Troy is also developing a quicker pace as the market has recovered and home inventories are tight, so new developments and builds are picking up there as well. Both Troy and Tipp have good to excellent schools, thus the increasing demand. Troy used to be its own town with a true small town center, but has over the last 15-25 years become another suburb of Dayton's north side.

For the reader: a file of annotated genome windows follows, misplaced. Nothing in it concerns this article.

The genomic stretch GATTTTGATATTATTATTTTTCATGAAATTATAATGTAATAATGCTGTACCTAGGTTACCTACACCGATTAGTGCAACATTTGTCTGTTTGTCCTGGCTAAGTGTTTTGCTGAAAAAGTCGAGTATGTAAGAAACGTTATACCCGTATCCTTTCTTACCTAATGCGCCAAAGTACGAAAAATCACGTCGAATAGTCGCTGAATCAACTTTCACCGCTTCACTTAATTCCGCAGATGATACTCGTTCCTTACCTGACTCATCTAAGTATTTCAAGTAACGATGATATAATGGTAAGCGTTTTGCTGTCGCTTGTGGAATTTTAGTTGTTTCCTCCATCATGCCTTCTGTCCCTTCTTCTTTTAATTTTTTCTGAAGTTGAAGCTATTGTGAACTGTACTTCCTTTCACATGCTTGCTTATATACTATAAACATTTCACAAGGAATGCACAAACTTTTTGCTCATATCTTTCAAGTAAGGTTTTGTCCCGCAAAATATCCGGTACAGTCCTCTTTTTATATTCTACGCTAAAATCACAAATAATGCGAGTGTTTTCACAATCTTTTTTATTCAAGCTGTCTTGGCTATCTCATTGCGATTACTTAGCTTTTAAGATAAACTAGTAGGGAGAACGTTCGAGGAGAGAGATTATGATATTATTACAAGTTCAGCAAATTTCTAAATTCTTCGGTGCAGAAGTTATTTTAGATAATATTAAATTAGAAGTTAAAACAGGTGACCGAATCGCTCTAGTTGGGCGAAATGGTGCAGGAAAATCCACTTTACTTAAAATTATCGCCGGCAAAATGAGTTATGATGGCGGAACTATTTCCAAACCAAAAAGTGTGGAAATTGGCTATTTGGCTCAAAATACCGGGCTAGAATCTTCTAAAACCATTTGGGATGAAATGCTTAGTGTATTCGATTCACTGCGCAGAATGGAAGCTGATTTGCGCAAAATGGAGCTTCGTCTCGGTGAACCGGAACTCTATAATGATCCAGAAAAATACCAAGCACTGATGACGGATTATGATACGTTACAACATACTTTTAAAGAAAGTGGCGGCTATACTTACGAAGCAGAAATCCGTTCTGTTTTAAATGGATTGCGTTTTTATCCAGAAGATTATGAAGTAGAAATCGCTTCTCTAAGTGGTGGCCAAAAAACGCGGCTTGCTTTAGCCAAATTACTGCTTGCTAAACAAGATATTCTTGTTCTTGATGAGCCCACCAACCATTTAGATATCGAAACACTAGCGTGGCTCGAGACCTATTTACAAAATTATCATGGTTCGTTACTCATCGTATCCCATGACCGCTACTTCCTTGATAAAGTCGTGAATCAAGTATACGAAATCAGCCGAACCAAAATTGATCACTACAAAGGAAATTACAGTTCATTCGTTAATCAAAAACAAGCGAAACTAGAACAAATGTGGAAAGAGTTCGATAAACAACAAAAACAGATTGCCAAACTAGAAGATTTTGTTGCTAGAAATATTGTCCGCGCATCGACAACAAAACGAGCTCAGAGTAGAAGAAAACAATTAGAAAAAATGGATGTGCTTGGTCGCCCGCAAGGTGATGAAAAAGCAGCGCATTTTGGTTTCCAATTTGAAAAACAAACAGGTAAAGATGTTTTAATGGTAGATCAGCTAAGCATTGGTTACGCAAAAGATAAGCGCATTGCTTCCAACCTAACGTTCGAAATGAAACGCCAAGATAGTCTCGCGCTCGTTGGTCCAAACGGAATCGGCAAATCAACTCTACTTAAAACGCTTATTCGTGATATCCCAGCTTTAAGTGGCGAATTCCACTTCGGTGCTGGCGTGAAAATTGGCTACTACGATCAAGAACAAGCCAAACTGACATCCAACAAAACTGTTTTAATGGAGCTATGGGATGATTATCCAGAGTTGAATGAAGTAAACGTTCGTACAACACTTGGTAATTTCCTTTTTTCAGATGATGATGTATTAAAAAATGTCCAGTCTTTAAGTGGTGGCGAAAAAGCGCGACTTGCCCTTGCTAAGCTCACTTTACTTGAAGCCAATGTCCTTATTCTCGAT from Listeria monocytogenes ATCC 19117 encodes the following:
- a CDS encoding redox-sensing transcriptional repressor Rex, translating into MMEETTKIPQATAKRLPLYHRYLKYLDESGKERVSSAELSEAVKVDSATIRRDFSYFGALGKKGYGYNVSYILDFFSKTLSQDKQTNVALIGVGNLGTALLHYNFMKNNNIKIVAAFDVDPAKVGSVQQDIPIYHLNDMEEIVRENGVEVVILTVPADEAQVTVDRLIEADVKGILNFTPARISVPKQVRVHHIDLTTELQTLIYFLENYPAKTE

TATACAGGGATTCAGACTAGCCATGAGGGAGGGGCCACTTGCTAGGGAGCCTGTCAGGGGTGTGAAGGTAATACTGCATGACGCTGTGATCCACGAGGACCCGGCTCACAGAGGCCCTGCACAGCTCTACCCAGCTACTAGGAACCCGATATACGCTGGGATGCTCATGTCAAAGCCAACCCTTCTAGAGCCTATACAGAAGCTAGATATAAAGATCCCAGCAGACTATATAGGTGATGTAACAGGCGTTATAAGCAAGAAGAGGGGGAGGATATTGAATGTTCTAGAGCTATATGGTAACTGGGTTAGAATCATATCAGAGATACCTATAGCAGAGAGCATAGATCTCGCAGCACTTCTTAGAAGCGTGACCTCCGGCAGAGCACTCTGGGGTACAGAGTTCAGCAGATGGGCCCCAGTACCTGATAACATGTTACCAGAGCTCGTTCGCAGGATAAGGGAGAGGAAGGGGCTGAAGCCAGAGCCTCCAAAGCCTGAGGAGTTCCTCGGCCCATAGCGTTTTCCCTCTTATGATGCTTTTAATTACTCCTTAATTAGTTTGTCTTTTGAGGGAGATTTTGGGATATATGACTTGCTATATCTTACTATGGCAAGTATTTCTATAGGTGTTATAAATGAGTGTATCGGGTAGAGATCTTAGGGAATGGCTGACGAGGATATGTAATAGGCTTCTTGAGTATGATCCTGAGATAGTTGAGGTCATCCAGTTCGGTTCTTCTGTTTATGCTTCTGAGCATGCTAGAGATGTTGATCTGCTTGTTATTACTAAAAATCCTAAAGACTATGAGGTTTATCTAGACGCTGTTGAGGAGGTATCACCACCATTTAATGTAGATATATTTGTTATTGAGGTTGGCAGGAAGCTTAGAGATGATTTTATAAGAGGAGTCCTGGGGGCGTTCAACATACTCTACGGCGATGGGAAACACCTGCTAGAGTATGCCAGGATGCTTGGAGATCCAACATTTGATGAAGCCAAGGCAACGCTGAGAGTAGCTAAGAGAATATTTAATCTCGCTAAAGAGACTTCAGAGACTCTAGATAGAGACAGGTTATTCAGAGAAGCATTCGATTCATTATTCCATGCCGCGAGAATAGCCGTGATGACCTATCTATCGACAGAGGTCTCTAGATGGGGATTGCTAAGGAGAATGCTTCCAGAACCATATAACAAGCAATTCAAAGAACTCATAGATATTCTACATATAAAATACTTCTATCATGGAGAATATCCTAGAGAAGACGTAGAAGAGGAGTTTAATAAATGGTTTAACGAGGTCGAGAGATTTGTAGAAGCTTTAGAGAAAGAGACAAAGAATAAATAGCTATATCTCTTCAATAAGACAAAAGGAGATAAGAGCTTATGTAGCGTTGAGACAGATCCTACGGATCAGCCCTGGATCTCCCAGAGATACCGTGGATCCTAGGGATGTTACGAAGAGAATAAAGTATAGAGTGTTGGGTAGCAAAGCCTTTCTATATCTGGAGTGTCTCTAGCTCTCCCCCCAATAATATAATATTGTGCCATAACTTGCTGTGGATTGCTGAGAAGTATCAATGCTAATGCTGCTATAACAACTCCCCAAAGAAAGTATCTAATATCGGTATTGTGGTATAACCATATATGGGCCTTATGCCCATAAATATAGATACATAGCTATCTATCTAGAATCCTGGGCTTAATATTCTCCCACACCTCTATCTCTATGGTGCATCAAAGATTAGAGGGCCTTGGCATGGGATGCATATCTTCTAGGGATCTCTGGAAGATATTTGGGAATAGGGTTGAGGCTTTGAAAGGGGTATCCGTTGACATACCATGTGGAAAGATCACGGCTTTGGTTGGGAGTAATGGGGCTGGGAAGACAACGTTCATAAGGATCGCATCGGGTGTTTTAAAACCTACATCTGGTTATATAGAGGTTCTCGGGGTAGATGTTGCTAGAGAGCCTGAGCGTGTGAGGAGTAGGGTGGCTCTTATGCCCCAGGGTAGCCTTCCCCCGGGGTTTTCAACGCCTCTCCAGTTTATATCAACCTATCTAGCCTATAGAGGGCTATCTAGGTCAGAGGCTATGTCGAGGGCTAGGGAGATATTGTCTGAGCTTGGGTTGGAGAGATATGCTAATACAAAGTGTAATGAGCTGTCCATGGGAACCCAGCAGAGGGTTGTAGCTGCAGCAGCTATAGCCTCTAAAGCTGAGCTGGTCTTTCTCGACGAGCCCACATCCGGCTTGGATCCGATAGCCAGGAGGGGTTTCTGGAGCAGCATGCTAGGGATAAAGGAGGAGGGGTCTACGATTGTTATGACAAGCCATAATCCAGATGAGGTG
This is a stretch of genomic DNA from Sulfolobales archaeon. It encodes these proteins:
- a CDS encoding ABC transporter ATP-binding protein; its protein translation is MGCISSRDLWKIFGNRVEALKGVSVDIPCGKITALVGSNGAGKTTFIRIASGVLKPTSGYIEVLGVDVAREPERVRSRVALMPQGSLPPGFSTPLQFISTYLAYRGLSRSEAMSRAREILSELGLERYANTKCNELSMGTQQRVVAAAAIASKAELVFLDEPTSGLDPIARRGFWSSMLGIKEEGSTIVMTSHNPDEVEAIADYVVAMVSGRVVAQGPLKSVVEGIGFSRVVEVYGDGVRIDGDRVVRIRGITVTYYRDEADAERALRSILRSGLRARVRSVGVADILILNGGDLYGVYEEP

If you focus on medical centers, Upper Valley Medical Center is in Troy I believe with other branches or centers to the north (i.e. Piqua). Kettering Medical has a newer facility in Englewood. Actual trauma level hospitals would be Grandview, just north of downtown Dayton or Miami Valley Hospital, just south of downtown. MVH is the biggest player in the region with the likeliest source for those types of jobs. Grandview is owned by Kettering Medical Network and is the second biggest player. Kettering's primary hospital is in, as you probably guessed, Kettering, a southern suburb of Dayton and is slightly isolated from the interstate, making commutes from northern, outlying areas a little tougher.